E-readers are quickly growing in popularity throughout the United States, and for obvious reasons. It is easy to see how this new technology could be extremely beneficial: electronic books will greatly reduce the amounts of trees needed for distribution; the lack of physical materials in the publishing process will reduce the price of books; the ability to fit thousands of books on a single reader will save vast amounts of space in a household. However, there may be a very concerning deficit to E-readers which could significantly damage the children in a household.
Several researchers at the University of Nevada conducted a twenty-year study using data from around the world on how the presence of books in a developing child’s life affects his or her educational success. It was found that the mere presence of large numbers of physical books increased the child’s education by over three years. The presence of reading material in fact had a greater influence than the education of the parents themselves or the economic state of the child’s country. (An article regarding the study can be found here, the study itself can be bought here.)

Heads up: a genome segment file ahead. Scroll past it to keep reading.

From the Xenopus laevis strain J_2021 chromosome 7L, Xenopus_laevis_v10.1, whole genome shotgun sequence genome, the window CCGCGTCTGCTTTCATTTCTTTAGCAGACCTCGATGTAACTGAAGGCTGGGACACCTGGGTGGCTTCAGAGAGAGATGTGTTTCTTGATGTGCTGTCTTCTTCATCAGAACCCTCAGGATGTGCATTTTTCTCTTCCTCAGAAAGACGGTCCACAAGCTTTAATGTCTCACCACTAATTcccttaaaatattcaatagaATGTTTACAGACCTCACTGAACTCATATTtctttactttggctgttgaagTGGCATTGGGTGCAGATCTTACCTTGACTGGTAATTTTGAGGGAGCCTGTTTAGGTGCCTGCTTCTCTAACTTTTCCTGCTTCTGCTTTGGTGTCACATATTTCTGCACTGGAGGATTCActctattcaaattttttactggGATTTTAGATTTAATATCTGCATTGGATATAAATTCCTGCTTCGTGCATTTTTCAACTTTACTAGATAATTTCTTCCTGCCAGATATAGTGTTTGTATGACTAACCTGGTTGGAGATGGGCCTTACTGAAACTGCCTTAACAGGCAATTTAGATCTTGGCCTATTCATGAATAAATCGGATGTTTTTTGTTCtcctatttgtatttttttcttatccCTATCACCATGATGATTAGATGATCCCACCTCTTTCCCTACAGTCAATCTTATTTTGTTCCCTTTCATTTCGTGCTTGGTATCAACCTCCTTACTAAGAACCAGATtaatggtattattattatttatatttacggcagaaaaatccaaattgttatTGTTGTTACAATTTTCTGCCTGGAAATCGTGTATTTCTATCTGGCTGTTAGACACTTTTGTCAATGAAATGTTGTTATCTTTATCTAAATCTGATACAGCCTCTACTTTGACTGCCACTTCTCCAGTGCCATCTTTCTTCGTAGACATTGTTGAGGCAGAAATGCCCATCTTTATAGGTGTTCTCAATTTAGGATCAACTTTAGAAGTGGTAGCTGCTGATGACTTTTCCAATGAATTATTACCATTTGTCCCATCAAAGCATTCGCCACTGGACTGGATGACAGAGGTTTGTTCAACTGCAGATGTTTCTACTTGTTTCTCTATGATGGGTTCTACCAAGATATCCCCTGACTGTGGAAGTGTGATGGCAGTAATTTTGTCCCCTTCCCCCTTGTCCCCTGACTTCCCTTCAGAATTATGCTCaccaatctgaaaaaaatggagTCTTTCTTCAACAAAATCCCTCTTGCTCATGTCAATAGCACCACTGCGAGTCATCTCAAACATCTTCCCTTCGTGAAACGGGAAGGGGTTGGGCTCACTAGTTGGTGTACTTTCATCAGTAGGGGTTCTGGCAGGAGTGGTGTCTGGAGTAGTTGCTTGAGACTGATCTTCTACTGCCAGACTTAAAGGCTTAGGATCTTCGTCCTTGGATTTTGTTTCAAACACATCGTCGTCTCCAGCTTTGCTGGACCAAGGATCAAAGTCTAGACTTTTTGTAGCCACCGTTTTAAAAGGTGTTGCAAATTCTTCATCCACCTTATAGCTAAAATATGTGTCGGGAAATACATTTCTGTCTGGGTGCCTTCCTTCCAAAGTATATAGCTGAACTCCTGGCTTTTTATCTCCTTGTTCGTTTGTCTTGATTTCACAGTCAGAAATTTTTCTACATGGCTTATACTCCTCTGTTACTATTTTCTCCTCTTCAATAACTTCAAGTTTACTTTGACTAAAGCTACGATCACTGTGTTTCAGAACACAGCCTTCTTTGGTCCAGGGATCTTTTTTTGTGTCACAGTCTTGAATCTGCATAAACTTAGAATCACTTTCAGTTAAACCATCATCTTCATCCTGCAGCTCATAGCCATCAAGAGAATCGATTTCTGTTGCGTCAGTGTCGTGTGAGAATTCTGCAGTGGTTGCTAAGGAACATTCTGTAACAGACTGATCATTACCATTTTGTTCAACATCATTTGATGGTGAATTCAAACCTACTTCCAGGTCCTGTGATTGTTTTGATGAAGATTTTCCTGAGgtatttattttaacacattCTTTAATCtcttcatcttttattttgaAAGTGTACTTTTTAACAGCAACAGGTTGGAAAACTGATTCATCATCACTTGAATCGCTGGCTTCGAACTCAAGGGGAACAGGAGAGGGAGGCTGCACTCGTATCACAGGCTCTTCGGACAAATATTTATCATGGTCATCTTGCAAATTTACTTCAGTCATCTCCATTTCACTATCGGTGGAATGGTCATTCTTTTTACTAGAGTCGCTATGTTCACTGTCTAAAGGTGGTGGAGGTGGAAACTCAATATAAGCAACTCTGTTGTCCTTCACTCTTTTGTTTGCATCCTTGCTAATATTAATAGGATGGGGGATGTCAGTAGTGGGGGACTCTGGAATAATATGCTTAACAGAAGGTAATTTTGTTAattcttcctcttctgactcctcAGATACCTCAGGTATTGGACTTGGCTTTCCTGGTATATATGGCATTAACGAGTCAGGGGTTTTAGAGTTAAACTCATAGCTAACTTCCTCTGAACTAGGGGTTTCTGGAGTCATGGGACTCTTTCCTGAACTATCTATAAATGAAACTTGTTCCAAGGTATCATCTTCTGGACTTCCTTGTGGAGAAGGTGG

The new popularity of E-readers has the potential to severely decrease the number of physical books found in any particular household. This lack of an important visible cue may hinder the youngest generation’s development of a love for reading and learning, leading to fewer and fewer students continuing their education.
As a society, should we be concerned of the detrimental consequences such technology could have on the future?